It worked in bouts – with people getting on and off and noisy school kids evidently enthusiastic about the day ahead, I found this a bit tougher to get into. However, the focus on breathing did help to centre me and I felt like I was making up a little for not sitting down properly to meditate in the morning prior to the commute.

By Thursday I’m usually tired.

I’m naughty and forget to wrap up work on time most days which means I have less hours to unwind at home (yes, I like my work, and am grateful for it).

Feeling relatively unenthusiastic I decided to do something really simple on my mindful commute – experiment with ‘silence’.

That is, I didn’t pull my phone out to listen to music or watch YouTube.

I didn’t read or even write notes or my intentions for the day.

Actually, I intentionally sought out silence.

Of course, I’m on a busy commuter bus with people, announcements, traffic and more surrounding me, but upon starting with a focus on my breath and relaxing the area in the middle of my brow (where your third eye is imagined), I sat and actually relished in silence created by, surprisingly, me.

On Friday I began as I would any other day – I’d actually chosen one of my favourite Gabby Bernstein lectures on developing intentions to listen to.

But, about five minutes into my mindful commute, my dad called.

He’s in Australia, so I take every chance I can to talk to both he and my mum, and as we chatted (albeit I was quieter than normal, so as not to be one of those noisy commuters) I realised that the simple practise of focusing solely on my conversation with him was a mindful act in itself and a positive experience for both of us.

Enjoying a mindful commute when the time calls for it, means an otherwise challenging part of the day has the potential to become a personal and helpful journey in itself!

What are your thoughts and tips though? Let me know in the comments below.

 

Further reading

A couple of articles I found on how to have a mindful commute that you might find interesting too:

How to have a mindful commute (London Evening Standard), includes a definition of mindfulness, why it’s helpful and who else is adopting it.

Wanderlust‘s 50 ways to make a commute mindful

 

Slowing the noise and negative replays with mindfulness meditation

I’ve been practicing  meditation for around six months now and openly admit to it changing my life. Not only am I able to better manage stress and outlook on negatives that come my way, but I’m better able to manifest and ponder upon the good things and what I want more of.

You may have noticed too, all of a sudden, meditation, and in particular, ‘mindfulness’, seems to be all around, and for good reason. Many busy and (potentially) stressed executives, business owners and entrepreneurs are (re)discovering meditation in order to achieve balance; and in finding balance they/we can better manage all our endeavours – personal and professional.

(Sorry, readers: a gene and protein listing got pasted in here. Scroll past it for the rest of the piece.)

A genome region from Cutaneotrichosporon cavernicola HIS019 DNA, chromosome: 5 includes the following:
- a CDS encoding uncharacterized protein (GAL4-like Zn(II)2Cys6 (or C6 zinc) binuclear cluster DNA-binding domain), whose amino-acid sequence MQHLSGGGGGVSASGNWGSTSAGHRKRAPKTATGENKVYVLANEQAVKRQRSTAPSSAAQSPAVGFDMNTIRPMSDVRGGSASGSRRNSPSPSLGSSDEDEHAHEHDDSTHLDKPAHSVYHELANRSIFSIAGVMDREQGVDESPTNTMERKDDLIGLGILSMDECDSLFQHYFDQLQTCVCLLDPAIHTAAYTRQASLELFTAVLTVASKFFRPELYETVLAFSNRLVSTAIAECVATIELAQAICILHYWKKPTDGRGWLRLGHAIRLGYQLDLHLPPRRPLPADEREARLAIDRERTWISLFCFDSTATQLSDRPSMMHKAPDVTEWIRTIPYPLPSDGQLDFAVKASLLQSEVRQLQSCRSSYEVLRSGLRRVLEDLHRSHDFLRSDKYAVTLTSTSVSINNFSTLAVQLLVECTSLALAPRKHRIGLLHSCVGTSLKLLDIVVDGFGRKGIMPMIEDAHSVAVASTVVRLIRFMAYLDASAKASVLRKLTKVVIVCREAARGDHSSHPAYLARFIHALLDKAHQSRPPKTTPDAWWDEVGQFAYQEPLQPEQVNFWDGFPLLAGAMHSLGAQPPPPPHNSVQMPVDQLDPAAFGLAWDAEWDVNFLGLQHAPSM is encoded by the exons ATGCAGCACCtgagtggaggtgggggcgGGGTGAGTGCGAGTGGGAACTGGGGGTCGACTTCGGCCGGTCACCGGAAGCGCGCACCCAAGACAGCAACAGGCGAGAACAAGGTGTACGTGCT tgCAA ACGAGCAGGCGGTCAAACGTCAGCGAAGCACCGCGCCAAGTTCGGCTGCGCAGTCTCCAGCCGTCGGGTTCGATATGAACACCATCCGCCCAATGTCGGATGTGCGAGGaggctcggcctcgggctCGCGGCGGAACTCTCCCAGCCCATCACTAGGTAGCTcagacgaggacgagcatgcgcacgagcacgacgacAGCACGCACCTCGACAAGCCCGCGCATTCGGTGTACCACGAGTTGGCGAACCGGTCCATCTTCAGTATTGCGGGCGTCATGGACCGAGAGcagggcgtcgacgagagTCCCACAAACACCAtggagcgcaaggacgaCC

But, this post isn’t actually about meditation as such – you can find plenty on the topic all over the internet (and in particular The Huffington Post which is in strong favour of all of this right now). I’ve been utilising a popular APP, Insight Timer, throughout my practice recently. In its primary form it is a ‘timer’ for meditation practice – set the length of time you wish to meditate for and the timer will mark intervals and/or let you know when your time is up. Secondly however, it’s becoming a type of social media where like-minded users can connect. While it’s still quite young (and a little ‘buggy’) and improvements are on the cards no doubt, there are thousands and thousands of people ‘on’ Insight Timer now, and you can see who in the world you’re meditating with simultaneously. Pretty cool, yes? More and more ‘groups’ are being added too, so that either ‘virtual’ or ‘real’ meet-ups are plausible. I’ve just linked in with a UK & Ireland group that I’ll keep an eye on – who knows, I might even be able to link up when I’m over there later in the year.

The other nice thing about this interaction and the types of people using the APP, is the daily dose of inspiration or assistance you can gain from insightful types all over the world. I wanted to share some advice I found useful today – and it wasn’t even in response to any issues I had voiced. In fact, the response was a to a young man who has been through a trauma and is finding it difficult to get back into a positive state of mind. Several of the community jumped in with advice for him, and one person made mention of how often thoughts, or a negative experience, plays over and over in the mind. It’s almost like we’re trying to achieve a different outcome but instead, it’s just torture. Instead of resisting it though, she advised letting it play out, but to make a concious effort to conclude the thought process/pattern with an appreciative or positive thought about the incident – what outcomes are worth being grateful for; what lessons were learned? Evidently this helps with restoring ‘peace of mind’ while letting all sides of the brain have a say, so to speak.

I personally think the tactic is worth trialling; what do you think? If you have any insight, views or opinions on this, please let me know. And if you’re on Insight Timer too, drop me a line on Facebook – I reckon this social network is only in its infancy. Travel Live Learn on Facebook or tweet @sarahblinco